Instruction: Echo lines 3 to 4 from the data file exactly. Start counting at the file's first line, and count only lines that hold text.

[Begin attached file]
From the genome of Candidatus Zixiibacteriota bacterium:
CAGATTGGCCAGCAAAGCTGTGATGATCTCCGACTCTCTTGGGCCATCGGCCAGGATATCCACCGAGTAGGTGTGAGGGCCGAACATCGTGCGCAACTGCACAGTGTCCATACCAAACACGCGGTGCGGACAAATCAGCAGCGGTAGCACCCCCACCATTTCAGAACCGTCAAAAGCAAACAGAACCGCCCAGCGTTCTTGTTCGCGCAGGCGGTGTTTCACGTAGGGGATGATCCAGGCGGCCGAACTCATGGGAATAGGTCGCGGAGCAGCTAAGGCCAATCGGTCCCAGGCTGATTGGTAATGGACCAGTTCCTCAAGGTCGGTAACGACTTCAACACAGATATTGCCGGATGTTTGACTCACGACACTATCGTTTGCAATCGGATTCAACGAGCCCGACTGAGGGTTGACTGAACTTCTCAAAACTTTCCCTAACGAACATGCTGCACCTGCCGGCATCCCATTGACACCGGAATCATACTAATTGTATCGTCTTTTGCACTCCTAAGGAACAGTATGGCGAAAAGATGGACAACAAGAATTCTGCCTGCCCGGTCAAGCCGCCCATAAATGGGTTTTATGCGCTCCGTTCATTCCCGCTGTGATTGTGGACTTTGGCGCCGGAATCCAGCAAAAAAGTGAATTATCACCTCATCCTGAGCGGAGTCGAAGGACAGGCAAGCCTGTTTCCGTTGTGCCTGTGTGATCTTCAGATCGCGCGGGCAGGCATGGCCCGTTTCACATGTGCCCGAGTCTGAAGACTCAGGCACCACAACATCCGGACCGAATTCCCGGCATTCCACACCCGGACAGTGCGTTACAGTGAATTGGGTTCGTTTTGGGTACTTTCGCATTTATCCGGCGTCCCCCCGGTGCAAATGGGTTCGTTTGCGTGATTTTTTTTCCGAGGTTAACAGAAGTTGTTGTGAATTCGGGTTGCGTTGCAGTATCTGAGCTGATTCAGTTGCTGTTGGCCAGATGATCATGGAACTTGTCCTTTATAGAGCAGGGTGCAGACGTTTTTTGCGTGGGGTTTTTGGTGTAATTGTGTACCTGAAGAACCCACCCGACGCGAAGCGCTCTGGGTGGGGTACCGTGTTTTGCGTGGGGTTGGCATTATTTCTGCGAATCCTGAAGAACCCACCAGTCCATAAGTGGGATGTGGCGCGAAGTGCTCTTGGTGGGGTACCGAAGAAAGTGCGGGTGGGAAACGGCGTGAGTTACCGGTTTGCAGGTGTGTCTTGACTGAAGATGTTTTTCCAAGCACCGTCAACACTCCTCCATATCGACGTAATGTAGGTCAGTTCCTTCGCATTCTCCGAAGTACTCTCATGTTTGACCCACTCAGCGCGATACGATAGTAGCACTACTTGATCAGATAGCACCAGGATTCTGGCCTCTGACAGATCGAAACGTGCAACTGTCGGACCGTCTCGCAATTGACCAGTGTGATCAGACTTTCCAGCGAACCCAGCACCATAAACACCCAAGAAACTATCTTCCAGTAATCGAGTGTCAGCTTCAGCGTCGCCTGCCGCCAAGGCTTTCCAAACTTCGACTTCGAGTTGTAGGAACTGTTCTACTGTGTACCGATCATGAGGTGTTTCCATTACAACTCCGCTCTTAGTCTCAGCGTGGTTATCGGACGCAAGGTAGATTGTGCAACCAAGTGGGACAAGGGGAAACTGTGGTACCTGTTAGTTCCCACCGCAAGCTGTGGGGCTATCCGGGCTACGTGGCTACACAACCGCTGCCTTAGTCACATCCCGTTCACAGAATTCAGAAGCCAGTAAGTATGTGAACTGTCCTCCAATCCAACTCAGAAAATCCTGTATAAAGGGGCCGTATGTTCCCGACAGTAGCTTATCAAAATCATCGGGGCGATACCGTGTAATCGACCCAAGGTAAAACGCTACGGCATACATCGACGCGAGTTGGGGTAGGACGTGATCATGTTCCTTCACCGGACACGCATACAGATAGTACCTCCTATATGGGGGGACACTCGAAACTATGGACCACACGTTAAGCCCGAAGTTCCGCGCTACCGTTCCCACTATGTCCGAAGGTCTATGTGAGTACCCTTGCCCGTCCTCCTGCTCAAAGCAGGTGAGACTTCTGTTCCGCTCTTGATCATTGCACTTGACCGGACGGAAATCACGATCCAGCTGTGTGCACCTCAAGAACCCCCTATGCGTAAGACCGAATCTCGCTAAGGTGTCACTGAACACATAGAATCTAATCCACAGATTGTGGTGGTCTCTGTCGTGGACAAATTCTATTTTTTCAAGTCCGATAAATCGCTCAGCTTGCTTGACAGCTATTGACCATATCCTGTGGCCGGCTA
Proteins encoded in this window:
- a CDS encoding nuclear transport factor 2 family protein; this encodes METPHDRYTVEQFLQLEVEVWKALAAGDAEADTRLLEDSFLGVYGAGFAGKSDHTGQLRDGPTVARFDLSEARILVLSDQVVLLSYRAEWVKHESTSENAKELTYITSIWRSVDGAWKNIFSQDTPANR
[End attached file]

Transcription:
Proteins encoded in this window:
- a CDS encoding nuclear transport factor 2 family protein; this encodes METPHDRYTVEQFLQLEVEVWKALAAGDAEADTRLLEDSFLGVYGAGFAGKSDHTGQLRDGPTVARFDLSEARILVLSDQVVLLSYRAEWVKHESTSENAKELTYITSIWRSVDGAWKNIFSQDTPANR